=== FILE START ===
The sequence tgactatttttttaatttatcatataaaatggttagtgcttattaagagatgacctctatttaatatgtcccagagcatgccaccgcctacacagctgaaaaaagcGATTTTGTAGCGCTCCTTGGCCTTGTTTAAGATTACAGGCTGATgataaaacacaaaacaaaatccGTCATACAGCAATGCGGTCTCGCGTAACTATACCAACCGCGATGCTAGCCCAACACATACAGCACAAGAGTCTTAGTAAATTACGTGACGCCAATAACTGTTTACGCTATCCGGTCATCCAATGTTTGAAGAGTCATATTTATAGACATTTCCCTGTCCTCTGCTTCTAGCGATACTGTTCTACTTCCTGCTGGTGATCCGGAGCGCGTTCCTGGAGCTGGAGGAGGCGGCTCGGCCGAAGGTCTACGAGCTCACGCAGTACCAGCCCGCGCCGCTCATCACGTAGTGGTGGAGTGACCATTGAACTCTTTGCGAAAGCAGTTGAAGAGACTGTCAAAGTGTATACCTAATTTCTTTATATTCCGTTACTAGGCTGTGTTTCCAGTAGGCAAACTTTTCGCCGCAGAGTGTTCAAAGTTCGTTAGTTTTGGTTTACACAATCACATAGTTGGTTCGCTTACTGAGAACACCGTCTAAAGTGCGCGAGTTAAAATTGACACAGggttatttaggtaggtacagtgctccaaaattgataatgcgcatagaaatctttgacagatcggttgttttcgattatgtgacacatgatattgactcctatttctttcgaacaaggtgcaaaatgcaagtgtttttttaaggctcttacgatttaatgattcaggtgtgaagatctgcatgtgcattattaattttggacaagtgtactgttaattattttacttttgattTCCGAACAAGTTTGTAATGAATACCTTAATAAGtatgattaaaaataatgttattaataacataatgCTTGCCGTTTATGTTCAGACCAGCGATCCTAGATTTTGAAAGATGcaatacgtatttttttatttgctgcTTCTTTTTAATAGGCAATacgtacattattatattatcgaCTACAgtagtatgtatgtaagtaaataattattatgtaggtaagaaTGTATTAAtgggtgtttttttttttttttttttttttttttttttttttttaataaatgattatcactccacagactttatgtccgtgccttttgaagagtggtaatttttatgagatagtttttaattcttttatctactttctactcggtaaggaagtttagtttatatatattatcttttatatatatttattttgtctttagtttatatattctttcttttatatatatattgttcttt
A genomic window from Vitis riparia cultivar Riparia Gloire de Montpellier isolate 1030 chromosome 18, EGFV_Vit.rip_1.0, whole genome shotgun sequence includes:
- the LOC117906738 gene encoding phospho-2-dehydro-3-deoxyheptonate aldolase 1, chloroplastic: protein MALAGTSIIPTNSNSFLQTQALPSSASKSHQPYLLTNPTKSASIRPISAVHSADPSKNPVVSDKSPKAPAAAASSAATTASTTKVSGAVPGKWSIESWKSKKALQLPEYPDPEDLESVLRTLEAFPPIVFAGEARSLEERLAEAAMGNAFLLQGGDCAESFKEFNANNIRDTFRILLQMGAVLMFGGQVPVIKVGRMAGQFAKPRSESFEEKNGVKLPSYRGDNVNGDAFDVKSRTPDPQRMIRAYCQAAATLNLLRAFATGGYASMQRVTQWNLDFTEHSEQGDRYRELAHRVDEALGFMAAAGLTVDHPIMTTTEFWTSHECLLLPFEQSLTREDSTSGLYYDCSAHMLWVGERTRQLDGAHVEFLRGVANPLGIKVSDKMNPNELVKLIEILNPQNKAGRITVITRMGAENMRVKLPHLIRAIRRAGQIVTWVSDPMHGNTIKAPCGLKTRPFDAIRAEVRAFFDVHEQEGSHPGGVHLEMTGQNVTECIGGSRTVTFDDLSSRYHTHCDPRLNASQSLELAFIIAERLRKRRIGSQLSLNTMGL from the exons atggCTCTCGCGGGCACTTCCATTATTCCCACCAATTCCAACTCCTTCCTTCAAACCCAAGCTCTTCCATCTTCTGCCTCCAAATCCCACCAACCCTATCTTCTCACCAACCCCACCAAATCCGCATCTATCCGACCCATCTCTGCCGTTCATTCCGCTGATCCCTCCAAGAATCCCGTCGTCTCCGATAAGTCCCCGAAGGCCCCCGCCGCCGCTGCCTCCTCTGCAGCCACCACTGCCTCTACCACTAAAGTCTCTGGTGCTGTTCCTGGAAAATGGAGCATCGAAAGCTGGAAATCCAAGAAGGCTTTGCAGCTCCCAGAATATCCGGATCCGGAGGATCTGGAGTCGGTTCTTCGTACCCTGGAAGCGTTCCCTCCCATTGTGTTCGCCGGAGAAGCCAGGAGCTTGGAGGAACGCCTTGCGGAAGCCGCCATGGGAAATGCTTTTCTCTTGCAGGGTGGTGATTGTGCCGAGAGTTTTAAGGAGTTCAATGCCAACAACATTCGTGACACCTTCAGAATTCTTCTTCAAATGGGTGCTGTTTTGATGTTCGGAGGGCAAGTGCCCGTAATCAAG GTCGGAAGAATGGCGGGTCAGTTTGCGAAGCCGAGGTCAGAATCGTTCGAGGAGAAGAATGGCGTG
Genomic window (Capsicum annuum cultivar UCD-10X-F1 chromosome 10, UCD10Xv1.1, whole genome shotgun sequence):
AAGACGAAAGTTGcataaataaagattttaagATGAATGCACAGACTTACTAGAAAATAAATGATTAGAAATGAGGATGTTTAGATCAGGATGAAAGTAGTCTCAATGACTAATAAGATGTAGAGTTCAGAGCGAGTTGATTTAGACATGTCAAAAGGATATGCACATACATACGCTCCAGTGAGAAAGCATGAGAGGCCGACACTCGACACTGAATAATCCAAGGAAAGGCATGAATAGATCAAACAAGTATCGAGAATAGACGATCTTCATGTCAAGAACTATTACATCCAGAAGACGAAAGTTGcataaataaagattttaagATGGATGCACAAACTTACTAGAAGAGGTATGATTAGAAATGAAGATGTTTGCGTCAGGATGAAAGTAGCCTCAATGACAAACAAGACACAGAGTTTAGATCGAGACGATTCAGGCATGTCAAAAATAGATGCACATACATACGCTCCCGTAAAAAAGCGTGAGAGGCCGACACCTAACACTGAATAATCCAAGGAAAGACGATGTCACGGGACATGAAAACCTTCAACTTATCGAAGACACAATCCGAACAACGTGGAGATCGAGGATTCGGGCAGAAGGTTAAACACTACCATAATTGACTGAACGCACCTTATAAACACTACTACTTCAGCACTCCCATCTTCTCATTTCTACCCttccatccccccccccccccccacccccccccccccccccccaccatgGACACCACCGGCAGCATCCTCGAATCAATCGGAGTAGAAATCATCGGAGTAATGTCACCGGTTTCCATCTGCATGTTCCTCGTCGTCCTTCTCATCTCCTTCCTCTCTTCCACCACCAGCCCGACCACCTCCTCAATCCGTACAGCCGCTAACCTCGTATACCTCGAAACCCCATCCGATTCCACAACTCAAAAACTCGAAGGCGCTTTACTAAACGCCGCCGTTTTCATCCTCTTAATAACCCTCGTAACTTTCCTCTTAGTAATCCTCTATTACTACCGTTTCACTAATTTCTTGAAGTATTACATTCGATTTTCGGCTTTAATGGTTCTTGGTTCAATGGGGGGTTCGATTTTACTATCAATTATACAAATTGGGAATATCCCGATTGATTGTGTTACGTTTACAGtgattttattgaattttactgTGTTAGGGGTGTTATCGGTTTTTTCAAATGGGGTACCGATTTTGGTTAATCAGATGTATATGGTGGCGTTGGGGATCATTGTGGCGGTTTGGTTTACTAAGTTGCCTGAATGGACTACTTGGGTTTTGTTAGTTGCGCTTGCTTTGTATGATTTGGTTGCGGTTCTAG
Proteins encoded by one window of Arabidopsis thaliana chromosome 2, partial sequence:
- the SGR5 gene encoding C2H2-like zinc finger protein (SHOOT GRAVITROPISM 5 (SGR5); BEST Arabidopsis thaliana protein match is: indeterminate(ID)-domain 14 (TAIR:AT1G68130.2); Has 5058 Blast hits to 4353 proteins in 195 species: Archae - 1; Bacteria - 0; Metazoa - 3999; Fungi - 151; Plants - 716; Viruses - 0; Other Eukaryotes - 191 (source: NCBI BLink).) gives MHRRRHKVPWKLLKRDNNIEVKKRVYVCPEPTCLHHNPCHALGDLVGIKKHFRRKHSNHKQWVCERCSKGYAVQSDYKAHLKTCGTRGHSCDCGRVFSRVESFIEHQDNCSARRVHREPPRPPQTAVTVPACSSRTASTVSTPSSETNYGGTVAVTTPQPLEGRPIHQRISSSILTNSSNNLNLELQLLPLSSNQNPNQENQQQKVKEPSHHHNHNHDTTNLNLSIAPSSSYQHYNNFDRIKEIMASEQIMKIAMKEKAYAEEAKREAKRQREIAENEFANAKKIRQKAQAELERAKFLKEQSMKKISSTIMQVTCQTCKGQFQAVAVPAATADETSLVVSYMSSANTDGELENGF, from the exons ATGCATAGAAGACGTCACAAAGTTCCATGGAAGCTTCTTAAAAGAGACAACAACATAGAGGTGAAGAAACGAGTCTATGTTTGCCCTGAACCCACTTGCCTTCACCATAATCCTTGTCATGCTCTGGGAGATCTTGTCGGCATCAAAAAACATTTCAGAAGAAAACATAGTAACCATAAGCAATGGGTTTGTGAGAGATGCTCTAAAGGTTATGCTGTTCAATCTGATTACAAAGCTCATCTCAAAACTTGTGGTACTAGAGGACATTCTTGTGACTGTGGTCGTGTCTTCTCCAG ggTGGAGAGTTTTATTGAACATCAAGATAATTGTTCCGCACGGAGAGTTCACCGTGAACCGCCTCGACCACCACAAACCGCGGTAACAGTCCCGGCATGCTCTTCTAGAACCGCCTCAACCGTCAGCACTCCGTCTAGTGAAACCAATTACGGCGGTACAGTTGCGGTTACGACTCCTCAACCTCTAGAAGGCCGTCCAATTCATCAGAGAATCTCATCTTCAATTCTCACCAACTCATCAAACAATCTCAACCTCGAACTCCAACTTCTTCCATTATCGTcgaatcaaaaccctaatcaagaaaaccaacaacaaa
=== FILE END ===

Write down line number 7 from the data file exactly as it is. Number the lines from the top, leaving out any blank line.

- the SGR5 gene encoding C2H2-like zinc finger protein (SHOOT GRAVITROPISM 5 (SGR5); BEST Arabidopsis thaliana protein match is: indeterminate(ID)-domain 14 (TAIR:AT1G68130.2); Has 5058 Blast hits to 4353 proteins in 195 species: Archae - 1; Bacteria - 0; Metazoa - 3999; Fungi - 151; Plants - 716; Viruses - 0; Other Eukaryotes - 191 (source: NCBI BLink).) gives MHRRRHKVPWKLLKRDNNIEVKKRVYVCPEPTCLHHNPCHALGDLVGIKKHFRRKHSNHKQWVCERCSKGYAVQSDYKAHLKTCGTRGHSCDCGRVFSRVESFIEHQDNCSARRVHREPPRPPQTAVTVPACSSRTASTVSTPSSETNYGGTVAVTTPQPLEGRPIHQRISSSILTNSSNNLNLELQLLPLSSNQNPNQENQQQKVKEPSHHHNHNHDTTNLNLSIAPSSSYQHYNNFDRIKEIMASEQIMKIAMKEKAYAEEAKREAKRQREIAENEFANAKKIRQKAQAELERAKFLKEQSMKKISSTIMQVTCQTCKGQFQAVAVPAATADETSLVVSYMSSANTDGELENGF, from the exons ATGCATAGAAGACGTCACAAAGTTCCATGGAAGCTTCTTAAAAGAGACAACAACATAGAGGTGAAGAAACGAGTCTATGTTTGCCCTGAACCCACTTGCCTTCACCATAATCCTTGTCATGCTCTGGGAGATCTTGTCGGCATCAAAAAACATTTCAGAAGAAAACATAGTAACCATAAGCAATGGGTTTGTGAGAGATGCTCTAAAGGTTATGCTGTTCAATCTGATTACAAAGCTCATCTCAAAACTTGTGGTACTAGAGGACATTCTTGTGACTGTGGTCGTGTCTTCTCCAG ggTGGAGAGTTTTATTGAACATCAAGATAATTGTTCCGCACGGAGAGTTCACCGTGAACCGCCTCGACCACCACAAACCGCGGTAACAGTCCCGGCATGCTCTTCTAGAACCGCCTCAACCGTCAGCACTCCGTCTAGTGAAACCAATTACGGCGGTACAGTTGCGGTTACGACTCCTCAACCTCTAGAAGGCCGTCCAATTCATCAGAGAATCTCATCTTCAATTCTCACCAACTCATCAAACAATCTCAACCTCGAACTCCAACTTCTTCCATTATCGTcgaatcaaaaccctaatcaagaaaaccaacaacaaa